April 12, 2016
I was buying a tourbillon, Westminster minute repeater . The feeling of weakness you get when you’re faced with a complete nutter and you realize there’s no way you can make him see how very insane his point of view is. We’re talking a 15min fix to a watch that takes 5 weeks to make. The winding up of this watch felt rough and gritty and this person, responsible for the quality of all watches in this swanky high-end watch company, tells me I have to accept it. Nothing can be done to make it better… and, we are talking about a watch that could be yours for 650’000$. Now how mad is that? In Tissot, Rolex, Seiko… in any company that produces reasonably priced watches such a detail would be dealt with without discussion, but this person was having nothing of it.
The thing is, if you only deal with +100K $ watches you can lose your sense of proportion and reality. A triple-axis tourbillon or a minute repeater is not an excuse for a gritty winding mechanism or a dirty and badly oiled movement. If you pay 100’000$ for your watch it will not be ten times “better” than your 10’000$ watch. Regardless of how inspired and obsessed with watchmaking “your man” looks in the youtube-“documentary” from this or that luxury brand’s workshop, the sad truth is, he’s more interested in his next coffee break than in the person who will pay the price of an Aston Martin for the watch he’s assembling. Producing a limited edition, complicated watch, involves more “solo” work by the watchmaker and we are all different. Therefore the results differ, too.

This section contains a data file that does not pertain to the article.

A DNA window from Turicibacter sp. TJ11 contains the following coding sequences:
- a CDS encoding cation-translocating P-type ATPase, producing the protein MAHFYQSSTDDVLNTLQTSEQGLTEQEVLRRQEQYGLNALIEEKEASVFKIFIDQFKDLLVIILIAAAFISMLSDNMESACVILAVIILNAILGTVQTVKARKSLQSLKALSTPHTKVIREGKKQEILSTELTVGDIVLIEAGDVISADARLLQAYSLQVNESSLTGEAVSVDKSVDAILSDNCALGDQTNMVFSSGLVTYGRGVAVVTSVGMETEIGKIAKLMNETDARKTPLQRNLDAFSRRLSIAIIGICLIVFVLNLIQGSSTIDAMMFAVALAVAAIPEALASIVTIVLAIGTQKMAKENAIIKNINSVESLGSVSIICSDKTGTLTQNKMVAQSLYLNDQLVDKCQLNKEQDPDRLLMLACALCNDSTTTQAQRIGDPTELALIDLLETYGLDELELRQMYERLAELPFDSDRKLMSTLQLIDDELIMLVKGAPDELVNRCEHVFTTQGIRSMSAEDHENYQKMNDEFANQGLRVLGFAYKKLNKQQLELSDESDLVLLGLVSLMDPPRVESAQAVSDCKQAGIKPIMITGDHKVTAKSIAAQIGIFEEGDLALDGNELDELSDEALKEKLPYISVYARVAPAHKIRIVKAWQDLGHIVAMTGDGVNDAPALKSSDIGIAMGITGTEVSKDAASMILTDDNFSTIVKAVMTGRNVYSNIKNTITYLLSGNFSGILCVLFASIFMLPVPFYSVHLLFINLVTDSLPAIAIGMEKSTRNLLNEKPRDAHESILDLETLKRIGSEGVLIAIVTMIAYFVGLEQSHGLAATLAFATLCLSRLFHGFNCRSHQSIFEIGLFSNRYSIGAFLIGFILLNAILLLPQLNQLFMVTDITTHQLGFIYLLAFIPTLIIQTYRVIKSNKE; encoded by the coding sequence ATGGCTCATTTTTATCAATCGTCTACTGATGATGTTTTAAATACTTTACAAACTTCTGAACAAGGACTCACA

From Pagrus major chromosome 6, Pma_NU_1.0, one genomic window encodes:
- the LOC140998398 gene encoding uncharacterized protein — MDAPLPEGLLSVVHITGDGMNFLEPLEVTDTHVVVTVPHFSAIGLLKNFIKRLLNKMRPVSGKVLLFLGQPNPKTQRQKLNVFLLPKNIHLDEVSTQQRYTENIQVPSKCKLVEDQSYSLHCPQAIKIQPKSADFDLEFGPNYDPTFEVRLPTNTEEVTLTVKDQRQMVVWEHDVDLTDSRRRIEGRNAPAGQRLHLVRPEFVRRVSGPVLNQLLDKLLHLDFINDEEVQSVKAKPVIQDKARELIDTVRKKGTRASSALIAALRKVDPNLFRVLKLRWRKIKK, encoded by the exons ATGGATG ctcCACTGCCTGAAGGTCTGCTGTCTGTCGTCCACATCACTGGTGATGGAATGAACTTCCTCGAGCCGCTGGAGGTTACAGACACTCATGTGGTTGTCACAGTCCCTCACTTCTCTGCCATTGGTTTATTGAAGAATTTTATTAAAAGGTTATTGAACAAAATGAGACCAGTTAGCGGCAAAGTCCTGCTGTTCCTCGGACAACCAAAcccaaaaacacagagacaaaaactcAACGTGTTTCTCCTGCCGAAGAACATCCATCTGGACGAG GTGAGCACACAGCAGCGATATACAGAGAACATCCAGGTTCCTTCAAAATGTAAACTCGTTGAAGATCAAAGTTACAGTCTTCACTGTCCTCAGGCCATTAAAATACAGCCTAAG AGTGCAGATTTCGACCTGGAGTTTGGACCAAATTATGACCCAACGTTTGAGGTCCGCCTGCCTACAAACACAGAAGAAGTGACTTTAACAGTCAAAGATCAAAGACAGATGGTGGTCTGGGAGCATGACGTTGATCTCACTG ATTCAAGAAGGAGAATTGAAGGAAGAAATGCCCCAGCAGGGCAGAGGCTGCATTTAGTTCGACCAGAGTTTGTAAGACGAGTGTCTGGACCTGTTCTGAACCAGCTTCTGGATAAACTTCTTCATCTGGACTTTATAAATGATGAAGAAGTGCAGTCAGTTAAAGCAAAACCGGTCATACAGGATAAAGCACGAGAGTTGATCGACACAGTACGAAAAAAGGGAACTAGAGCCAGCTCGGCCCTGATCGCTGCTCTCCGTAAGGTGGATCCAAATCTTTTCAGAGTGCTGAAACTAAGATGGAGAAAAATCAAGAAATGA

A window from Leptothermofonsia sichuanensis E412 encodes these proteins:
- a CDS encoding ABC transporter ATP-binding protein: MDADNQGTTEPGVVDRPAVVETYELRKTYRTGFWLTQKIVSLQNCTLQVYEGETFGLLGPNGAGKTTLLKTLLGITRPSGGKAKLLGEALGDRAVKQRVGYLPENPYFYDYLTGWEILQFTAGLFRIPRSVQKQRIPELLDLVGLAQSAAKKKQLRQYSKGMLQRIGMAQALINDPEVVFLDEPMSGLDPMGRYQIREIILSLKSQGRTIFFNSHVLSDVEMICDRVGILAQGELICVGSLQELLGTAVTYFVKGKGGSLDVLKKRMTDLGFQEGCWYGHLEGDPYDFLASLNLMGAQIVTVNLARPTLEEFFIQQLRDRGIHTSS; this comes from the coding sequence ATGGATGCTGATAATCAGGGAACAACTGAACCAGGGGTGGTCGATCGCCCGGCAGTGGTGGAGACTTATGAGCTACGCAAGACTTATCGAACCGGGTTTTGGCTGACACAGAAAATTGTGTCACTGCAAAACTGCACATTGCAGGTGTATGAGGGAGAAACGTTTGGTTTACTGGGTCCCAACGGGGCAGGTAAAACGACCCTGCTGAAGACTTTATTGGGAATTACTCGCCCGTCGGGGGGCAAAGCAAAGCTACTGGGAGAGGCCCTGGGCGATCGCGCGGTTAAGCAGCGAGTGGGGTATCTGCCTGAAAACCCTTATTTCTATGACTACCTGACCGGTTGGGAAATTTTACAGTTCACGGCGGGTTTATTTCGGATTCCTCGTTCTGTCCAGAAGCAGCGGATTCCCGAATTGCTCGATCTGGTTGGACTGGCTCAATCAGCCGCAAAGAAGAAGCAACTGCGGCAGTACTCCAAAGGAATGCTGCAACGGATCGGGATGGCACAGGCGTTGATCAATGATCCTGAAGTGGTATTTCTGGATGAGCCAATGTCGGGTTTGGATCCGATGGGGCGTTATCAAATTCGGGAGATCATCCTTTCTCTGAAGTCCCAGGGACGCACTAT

The more you invest in a watch, the better you want to have it’s “tires kicked”.
Top 15, problems on new +100’000$ watches:
1.Damaged casings. Polished too many times and out of shape or scratched lugs.
Retailers don’t by expensive watches to keep in their stock. Watch brands lend them to them. If not sold the watch will go to another retailer. On the way to the next shop it will pass the factory in Switzerland and get polished, grained, sand blasted, whatever the finishing requires. Depending on how many times this is done, the poor thing will look miserable. The original shape will be so rounded off that you can’t tell if it’s an apple or a pear. Turn your watch around and you will most probably see the scars under the lugs, left there by too many ham-fisted strap changes.
2.Cracked or scratched dials.
These can be pretty difficult to see in stone, enamel, mother of pearl etc. The price of an exclusive dial will make your eyes water, so you want to find out about these faults before the warranty runs out. Better yet, before buying.
3.Marked or scratched hands.
Hard to see, especially on a polished surface.
4.Dirt on the dial side or in the mouvement.
This is very objective but dirt is dirt and will harm the performance of a watch. Tiny, nano particles, only seen with a microscope, will not.
Again, hard to see. A tiny mark in the anti-reflex coating is not a problem.
6.Winding and hand setting too hard or too “free”. Hand setting not “smooth”. The crown does not stay in the intended position.
Again, very objective. But, generally, if you feel something’s difficult or wrong, something probably is.
7.Cracked or badly oiled jewels.
A serious fault. No client will see this.
8.Scratches on the movement. Damaged screws and eccentrics.
A god indicator of the quality of a given watch.
9.Counters on chronographs not working correctly.
10.Minute repeaters not striking correctly at all times.
11.Rate and amplitude problems.
Pretty impossible for the client to check in the shop.
12.Watch not as water-proof as promised.
13.Crown not turning true.
If a lazy watchmaker tells you it can’t be made better… change watchmaker.
14.Badly printed and centered dates, retrogrades, moon faces etc..
15.Coarsly working pushers.